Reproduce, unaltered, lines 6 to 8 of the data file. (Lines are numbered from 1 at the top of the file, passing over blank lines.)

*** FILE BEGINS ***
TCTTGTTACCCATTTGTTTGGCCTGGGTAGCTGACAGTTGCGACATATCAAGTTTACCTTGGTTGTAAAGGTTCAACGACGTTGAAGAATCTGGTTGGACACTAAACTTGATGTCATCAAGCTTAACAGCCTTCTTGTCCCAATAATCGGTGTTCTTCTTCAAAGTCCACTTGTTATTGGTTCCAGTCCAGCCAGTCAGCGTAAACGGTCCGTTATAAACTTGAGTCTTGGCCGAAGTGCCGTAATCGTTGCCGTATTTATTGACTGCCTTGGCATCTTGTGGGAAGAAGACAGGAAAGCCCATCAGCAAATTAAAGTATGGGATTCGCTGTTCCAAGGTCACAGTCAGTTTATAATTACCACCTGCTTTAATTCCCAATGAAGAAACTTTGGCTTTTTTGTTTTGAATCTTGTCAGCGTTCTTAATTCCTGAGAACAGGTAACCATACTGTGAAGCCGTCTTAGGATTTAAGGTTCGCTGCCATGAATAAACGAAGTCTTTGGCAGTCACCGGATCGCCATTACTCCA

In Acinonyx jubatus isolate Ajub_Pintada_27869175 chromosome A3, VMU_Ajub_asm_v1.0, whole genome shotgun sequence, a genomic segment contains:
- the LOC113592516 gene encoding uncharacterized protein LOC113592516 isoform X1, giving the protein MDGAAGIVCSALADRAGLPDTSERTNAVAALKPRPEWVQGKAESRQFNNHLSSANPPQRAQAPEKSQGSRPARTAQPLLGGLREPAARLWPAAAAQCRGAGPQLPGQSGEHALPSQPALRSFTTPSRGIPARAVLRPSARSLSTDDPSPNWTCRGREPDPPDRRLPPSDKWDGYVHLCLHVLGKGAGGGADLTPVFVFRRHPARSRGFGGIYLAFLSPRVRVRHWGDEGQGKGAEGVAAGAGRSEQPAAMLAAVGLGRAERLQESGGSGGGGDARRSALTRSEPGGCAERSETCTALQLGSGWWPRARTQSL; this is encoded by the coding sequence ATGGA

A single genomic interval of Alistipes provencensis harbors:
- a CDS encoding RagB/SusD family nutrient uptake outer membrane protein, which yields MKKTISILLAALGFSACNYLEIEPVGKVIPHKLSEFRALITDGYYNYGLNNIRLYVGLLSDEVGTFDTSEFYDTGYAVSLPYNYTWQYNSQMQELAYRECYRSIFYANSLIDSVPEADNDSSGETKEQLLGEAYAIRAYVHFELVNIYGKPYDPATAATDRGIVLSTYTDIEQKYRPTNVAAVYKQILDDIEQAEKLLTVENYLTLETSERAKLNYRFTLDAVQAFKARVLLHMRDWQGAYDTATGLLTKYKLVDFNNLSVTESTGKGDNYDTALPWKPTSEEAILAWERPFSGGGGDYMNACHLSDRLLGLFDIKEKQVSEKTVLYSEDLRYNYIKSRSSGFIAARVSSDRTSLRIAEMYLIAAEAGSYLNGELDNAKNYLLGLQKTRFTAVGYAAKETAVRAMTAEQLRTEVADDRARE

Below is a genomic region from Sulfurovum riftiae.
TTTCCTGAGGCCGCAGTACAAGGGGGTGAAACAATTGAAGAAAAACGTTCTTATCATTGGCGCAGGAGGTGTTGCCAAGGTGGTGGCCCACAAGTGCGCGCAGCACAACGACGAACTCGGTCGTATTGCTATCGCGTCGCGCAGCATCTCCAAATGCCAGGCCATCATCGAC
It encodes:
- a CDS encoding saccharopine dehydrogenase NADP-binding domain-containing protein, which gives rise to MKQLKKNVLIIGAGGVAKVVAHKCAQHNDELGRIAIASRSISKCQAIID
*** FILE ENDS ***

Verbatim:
Below is a genomic region from Sulfurovum riftiae.
TTTCCTGAGGCCGCAGTACAAGGGGGTGAAACAATTGAAGAAAAACGTTCTTATCATTGGCGCAGGAGGTGTTGCCAAGGTGGTGGCCCACAAGTGCGCGCAGCACAACGACGAACTCGGTCGTATTGCTATCGCGTCGCGCAGCATCTCCAAATGCCAGGCCATCATCGAC
It encodes: